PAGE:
Whether you’re a DIY enthusiast or a first-time painter, tape is your friend when you’re coating your walls with a new color. While it might be tempting to test your handiwork unprotected, applying tape when painting is almost always the best way to go. It’s easy to use, and it protects all kinds of fixtures throughout your house from unwanted marks.

While using tape can be quite simple, a few pointers can help you figure out how to use tape when painting like a total pro. From corners to timing to getting those perfect lines, add these tips and tricks to your arsenal to take your DIY skills from good to fantastic.

1. Plan, Plan, Plan

How much planning does it take to slap some color on the walls and call it a day? In truth, quite a bit if you’re doing it right. To cover all your bases, you should know exactly where you’re painting, have an idea of your measurements and double-check everything before you get started. That way, you won’t end up with bare corners and uncovered light switches.

2. Keep It Clean

Do you remember the last time you dusted? If you don’t — or even if you do — it might be a good idea to do a bit of a once-over before you stick your painter’s tape down. Dust, dirt and residue can stop your tape from sticking correctly and get in the way of the paint itself. When in doubt, clean any surface before you tape.

3. Make Tidy Corners

If you have trouble adjusting and sticking tape in the corners, there’s an easy workaround for that. When approaching a corner, make your piece of tape a little long. Using a putty knife, press the piece of tape down into the corner. Cut along the line, and soon, you’ll have a perfect square. Start with another piece, and your corner will be as close to perfect as human hands can get.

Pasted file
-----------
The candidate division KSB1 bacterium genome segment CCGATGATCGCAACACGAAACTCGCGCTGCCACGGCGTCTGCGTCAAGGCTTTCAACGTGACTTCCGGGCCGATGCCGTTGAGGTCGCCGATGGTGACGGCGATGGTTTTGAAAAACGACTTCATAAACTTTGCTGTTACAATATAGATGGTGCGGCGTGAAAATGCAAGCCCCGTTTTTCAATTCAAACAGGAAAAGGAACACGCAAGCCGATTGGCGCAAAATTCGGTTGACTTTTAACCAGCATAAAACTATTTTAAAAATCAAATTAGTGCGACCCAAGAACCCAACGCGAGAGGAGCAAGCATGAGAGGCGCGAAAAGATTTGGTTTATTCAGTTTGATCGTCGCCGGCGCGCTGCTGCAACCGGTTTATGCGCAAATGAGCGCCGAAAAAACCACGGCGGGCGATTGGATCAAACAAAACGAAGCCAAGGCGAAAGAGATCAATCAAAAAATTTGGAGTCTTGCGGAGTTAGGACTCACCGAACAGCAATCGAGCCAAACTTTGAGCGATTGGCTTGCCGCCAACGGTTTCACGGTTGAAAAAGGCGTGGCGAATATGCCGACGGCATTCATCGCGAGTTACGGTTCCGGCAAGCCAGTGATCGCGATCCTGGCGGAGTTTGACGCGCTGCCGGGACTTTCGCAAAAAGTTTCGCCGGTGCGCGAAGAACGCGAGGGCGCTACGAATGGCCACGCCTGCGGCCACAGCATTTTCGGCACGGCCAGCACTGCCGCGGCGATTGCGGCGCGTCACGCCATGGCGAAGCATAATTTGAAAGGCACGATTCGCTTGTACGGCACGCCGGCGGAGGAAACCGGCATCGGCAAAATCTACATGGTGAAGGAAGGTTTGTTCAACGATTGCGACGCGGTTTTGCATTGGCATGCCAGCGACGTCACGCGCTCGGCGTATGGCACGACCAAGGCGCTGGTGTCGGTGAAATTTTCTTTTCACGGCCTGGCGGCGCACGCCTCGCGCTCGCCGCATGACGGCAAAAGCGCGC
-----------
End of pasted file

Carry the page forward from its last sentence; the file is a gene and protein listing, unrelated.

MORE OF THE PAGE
4. Use an Applicator

If you struggle with shaky hands from time to time, or you want to make sure your edges are as straight as possible, using a tool or applicator for your tape could be your best bet. It takes much less time and effort to apply tape with an applicator. If you’re painting multiple rooms or looking to be as accurate as possible, it could be worth your while to get an applicator.

5. Don’t Remove Too Soon

After you’ve finished your painting project, you may find yourself in a rush to get the tape off and start enjoying your freshly painted space. However, you shouldn’t get too hasty. Removing the tape before the paint thoroughly dries can take some of the paint off with the tape and leave gaps. Or, extra-wet or extra-thick coatings can drip down. It’s best to wait until the paint is fully dry before you go at removing the tape.

6. Don’t Leave It on Too Long

While immediately taking the tape off can give you trouble, so can leaving it to wait indefinitely. By leaving tape on for too long, you risk leaving adhesive residue, ripping it when you try to remove it or even getting the tape stuck altogether. Try to get to your tape soon after the paint dries, as even a few extra days can make the removal process much more difficult.

7. But If You Do, Get It off With a Hairdryer

If you do happen to leave the tape on for a bit too long, or you naturally ended up with a bit of extra adhesive stuck to your walls, you can use a hairdryer to remove it. By putting the hairdryer on medium heat and going in sections, the adhesive will relax and come off much more smoothly. It works much better than scraping and won’t damage the surface underneath.

8. Choose the Right Tape

Plenty of different types of painter’s tape are available — from cheaper bargain brands to quality, long-lasting tapes that are easier to handle and more likely to get the job done. While you might feel tempted to pick your least expensive option, consider your project and your long-term priorities. You might find tape isn’t a place you want to skimp.

Using Tape When Painting Your Home

Plenty of pro tips can help you use your painter’s tape to its fullest potential. Once you get the basics down, it’s much easier than meets the eye. All you need to do is plan, stick to a few simple rules and get to coloring your world.

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